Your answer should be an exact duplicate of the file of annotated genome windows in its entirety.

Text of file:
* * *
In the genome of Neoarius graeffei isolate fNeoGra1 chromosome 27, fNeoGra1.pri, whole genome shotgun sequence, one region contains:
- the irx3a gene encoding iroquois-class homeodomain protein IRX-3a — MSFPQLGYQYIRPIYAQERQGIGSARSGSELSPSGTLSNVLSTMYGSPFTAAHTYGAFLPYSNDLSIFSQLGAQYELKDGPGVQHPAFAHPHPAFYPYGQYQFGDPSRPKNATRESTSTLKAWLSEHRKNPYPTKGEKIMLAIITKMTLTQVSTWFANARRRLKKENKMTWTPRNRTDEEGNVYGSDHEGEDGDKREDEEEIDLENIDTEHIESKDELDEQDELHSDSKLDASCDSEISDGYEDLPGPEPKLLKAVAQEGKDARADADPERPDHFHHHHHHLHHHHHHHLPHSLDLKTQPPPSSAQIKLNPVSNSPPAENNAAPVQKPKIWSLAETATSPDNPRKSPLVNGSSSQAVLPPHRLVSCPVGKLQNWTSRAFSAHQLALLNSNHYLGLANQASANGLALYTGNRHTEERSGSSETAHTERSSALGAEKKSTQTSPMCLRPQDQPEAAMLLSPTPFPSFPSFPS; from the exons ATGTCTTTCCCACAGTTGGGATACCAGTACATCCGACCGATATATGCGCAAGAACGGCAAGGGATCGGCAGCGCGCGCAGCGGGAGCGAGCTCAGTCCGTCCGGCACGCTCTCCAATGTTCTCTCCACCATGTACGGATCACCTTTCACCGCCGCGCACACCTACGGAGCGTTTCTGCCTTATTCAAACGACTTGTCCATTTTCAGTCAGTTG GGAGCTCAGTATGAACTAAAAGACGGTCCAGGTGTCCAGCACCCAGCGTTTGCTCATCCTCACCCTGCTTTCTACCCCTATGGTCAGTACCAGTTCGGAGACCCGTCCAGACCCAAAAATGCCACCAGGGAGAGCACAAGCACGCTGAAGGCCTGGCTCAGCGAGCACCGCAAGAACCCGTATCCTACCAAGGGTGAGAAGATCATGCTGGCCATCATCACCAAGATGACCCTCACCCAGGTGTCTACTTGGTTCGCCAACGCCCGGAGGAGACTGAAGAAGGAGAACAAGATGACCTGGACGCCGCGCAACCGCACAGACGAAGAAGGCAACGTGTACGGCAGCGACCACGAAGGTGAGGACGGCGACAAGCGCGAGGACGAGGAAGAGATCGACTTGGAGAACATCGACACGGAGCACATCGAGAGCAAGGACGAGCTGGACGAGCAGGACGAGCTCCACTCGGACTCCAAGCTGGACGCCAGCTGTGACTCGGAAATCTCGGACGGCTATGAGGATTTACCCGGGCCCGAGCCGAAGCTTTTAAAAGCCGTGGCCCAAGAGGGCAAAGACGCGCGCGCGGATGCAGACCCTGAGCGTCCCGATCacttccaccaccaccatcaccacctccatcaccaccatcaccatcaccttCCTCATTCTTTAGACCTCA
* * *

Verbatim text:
In the genome of Neoarius graeffei isolate fNeoGra1 chromosome 27, fNeoGra1.pri, whole genome shotgun sequence, one region contains:
- the irx3a gene encoding iroquois-class homeodomain protein IRX-3a — MSFPQLGYQYIRPIYAQERQGIGSARSGSELSPSGTLSNVLSTMYGSPFTAAHTYGAFLPYSNDLSIFSQLGAQYELKDGPGVQHPAFAHPHPAFYPYGQYQFGDPSRPKNATRESTSTLKAWLSEHRKNPYPTKGEKIMLAIITKMTLTQVSTWFANARRRLKKENKMTWTPRNRTDEEGNVYGSDHEGEDGDKREDEEEIDLENIDTEHIESKDELDEQDELHSDSKLDASCDSEISDGYEDLPGPEPKLLKAVAQEGKDARADADPERPDHFHHHHHHLHHHHHHHLPHSLDLKTQPPPSSAQIKLNPVSNSPPAENNAAPVQKPKIWSLAETATSPDNPRKSPLVNGSSSQAVLPPHRLVSCPVGKLQNWTSRAFSAHQLALLNSNHYLGLANQASANGLALYTGNRHTEERSGSSETAHTERSSALGAEKKSTQTSPMCLRPQDQPEAAMLLSPTPFPSFPSFPS; from the exons ATGTCTTTCCCACAGTTGGGATACCAGTACATCCGACCGATATATGCGCAAGAACGGCAAGGGATCGGCAGCGCGCGCAGCGGGAGCGAGCTCAGTCCGTCCGGCACGCTCTCCAATGTTCTCTCCACCATGTACGGATCACCTTTCACCGCCGCGCACACCTACGGAGCGTTTCTGCCTTATTCAAACGACTTGTCCATTTTCAGTCAGTTG GGAGCTCAGTATGAACTAAAAGACGGTCCAGGTGTCCAGCACCCAGCGTTTGCTCATCCTCACCCTGCTTTCTACCCCTATGGTCAGTACCAGTTCGGAGACCCGTCCAGACCCAAAAATGCCACCAGGGAGAGCACAAGCACGCTGAAGGCCTGGCTCAGCGAGCACCGCAAGAACCCGTATCCTACCAAGGGTGAGAAGATCATGCTGGCCATCATCACCAAGATGACCCTCACCCAGGTGTCTACTTGGTTCGCCAACGCCCGGAGGAGACTGAAGAAGGAGAACAAGATGACCTGGACGCCGCGCAACCGCACAGACGAAGAAGGCAACGTGTACGGCAGCGACCACGAAGGTGAGGACGGCGACAAGCGCGAGGACGAGGAAGAGATCGACTTGGAGAACATCGACACGGAGCACATCGAGAGCAAGGACGAGCTGGACGAGCAGGACGAGCTCCACTCGGACTCCAAGCTGGACGCCAGCTGTGACTCGGAAATCTCGGACGGCTATGAGGATTTACCCGGGCCCGAGCCGAAGCTTTTAAAAGCCGTGGCCCAAGAGGGCAAAGACGCGCGCGCGGATGCAGACCCTGAGCGTCCCGATCacttccaccaccaccatcaccacctccatcaccaccatcaccatcaccttCCTCATTCTTTAGACCTCA